As shown in FIG. 2, a OFDM receiver front-end 200 can include a serial-to-parallel converter (S/P) 210, an inverse Fast Fourier Transform (IFFT) 220, a parallel-to serial converter (P/S) 230, two multipliers 241-242, and an adder 250. The receiver takes a serial signal 201 as input and generates a demultiplexed serial signal as output 209. In order to map between time and space domains, generally, X(k)=Σx(n)e−j(2π/N), the FFT operates on blocks of, for example 2K or 8K terms.
As shown in FIG. 3, a VSB front-end 300 typically includes two multipliers 311-312, timing and carrier recovery circuits 320 and 330, and an equalizer 340. The equalizer here is similar to the QAM equalizer of FIG. 1, however, the VSB front-end uses a real mode equalizer, instead of a complex mode equalizer. In a real mode equalizer only the I-channel carries data, whereas in a complex mode equalizer, such as QAM, both the I- and Q-channels carry data. Input is provided on line 301, while the output appears on line 309. A normalized least means square method may be used for fast convergence. To realize both QAM and VSB modes, the processing core would have to switch between real and complex multiplications and additions.
As shown in FIG. 4, a W-CDMA receiver front-end 400 can include a down sampler 410, a root raised cosine filter (SCR) 420, and multiple instances of a despreader 430 and a coherence detector and rake combiner 440. A spread spectrum signal is the input, and a parallel signal can be fed to a channel detector 450. The down-sampler converts the input signal to base band, the SRC performs a FIR function, and element 440 equalizes the signal.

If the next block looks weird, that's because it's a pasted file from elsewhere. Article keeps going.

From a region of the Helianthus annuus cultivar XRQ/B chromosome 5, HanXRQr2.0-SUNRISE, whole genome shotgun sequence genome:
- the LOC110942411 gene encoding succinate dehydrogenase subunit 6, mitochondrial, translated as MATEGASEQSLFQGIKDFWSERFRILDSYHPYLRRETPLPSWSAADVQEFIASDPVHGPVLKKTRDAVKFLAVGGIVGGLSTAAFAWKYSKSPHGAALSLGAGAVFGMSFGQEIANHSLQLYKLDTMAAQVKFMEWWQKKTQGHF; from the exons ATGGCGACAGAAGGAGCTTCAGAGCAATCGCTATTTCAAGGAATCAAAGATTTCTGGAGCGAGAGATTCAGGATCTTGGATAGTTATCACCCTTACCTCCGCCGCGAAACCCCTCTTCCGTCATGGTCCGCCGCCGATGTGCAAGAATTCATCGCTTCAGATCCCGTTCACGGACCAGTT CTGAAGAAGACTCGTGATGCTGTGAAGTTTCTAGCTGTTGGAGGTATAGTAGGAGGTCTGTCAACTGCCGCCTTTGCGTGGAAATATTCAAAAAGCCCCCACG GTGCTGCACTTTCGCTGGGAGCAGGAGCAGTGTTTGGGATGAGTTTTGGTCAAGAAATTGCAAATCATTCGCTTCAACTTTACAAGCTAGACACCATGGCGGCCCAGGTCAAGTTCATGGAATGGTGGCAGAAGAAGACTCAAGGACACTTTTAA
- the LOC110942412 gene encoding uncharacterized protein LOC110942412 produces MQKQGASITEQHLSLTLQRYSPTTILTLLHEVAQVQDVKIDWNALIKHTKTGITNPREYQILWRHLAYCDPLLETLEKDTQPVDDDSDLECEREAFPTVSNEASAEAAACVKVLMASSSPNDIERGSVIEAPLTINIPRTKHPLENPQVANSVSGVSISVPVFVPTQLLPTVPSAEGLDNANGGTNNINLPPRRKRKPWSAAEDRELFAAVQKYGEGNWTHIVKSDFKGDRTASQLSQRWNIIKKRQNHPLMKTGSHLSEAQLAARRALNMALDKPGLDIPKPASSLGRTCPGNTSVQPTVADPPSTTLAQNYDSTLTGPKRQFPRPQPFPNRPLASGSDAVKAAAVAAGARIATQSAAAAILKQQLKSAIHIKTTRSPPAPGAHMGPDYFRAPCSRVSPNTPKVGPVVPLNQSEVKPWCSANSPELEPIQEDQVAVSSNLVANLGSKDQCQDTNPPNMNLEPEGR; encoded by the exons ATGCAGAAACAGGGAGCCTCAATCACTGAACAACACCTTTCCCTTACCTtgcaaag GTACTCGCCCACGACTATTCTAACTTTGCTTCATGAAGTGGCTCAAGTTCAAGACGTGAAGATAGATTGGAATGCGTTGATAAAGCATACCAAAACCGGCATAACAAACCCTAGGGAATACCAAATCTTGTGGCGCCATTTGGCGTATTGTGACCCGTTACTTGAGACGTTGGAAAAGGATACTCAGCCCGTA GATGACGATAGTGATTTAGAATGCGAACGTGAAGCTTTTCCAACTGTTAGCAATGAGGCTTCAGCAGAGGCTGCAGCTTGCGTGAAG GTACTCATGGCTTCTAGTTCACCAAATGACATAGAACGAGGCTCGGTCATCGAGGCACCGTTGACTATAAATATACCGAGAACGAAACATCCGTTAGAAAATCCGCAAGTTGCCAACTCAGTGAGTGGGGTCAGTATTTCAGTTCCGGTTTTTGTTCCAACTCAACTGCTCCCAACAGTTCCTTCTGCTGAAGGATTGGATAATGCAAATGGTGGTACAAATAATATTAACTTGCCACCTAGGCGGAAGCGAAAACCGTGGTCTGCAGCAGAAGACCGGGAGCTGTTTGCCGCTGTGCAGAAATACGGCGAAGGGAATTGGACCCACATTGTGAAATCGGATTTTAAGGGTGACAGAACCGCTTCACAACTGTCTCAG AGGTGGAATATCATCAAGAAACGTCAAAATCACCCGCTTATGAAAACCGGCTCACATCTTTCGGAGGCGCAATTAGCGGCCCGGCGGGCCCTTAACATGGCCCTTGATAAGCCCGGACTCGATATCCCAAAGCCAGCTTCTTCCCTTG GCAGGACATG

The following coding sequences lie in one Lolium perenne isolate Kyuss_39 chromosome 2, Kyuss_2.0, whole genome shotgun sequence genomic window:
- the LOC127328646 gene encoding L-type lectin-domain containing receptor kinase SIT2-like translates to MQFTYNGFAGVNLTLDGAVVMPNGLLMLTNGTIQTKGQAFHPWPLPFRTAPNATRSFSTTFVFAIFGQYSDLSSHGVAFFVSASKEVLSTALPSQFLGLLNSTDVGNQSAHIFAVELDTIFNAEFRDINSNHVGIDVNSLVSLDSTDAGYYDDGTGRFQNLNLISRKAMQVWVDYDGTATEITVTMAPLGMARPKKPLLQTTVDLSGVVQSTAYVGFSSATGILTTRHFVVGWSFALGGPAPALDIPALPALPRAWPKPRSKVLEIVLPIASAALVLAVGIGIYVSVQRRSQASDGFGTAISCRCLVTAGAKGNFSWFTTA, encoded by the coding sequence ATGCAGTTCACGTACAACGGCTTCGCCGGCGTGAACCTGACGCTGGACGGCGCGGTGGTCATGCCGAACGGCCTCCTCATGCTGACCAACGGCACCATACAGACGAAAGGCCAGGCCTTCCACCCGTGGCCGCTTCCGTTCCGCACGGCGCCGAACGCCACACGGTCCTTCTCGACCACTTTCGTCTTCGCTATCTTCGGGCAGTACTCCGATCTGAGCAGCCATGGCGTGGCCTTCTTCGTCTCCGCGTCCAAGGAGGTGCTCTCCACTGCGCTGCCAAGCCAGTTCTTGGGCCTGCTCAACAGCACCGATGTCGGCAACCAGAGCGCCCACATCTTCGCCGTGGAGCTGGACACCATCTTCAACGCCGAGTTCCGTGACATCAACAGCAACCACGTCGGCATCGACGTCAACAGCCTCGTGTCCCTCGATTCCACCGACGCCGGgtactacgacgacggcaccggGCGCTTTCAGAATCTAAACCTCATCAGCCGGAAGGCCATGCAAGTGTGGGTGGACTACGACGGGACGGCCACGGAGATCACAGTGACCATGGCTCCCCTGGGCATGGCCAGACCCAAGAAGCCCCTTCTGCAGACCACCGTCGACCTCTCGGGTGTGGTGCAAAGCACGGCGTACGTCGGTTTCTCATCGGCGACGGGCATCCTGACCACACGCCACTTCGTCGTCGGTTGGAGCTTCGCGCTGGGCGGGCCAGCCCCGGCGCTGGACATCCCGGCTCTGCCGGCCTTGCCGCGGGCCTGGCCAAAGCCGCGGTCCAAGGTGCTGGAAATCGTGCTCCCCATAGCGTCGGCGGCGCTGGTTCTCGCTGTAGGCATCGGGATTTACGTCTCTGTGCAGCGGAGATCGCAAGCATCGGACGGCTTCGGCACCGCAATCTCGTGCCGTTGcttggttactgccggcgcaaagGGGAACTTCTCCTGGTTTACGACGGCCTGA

The analysis identifies a number of basic functions that could be implemented by arrangements of a common processing core. The basic functions are summarized in Table 1. In the table, the size and width are examples of typical implementations for digital video broadcast signal processing.
10 × 12 bits
block size 2 k or 8 k
Direct Digital Synthesis
2 kHz < f < 40 MHz,
df − 1 Hz, SFDR − 70 dB
Therefore, it is desirable to construct a fundamental multi-functional circuit module or processing core that can be arranged alone, or in multiples to handle a number of different communication signal processing functions.
In accordance with the invention, a configurable communication signal processing core includes a set of particular arithmetic units and registers which are interconnected to operate in a plurality of different basic modes suitable for use in a number of digital modem functions.
Specifically, the processing core includes a multiplier having a first input and a second input and an output producing a product. An adder is connected to receive the product from the multiplier as a first input to produce a sum. A first register is connected to receive and store the sum from the adder, and to provide a second input for the adder in response to a clock signal. A second register is connected to receive and store the output of the first register in response to an inverse of the clock signal to enable the addition of two products in a single clock cycle.
In one embodiment, the processing core is fabricated on a single semiconductor chip having externally accessible signaling pins. In addition, the core can include a first multiplexer selecting the second input for the adder, a second multiplexer selecting the first input for the multiplier, and a third multiplexer selecting the second input for the multiplier.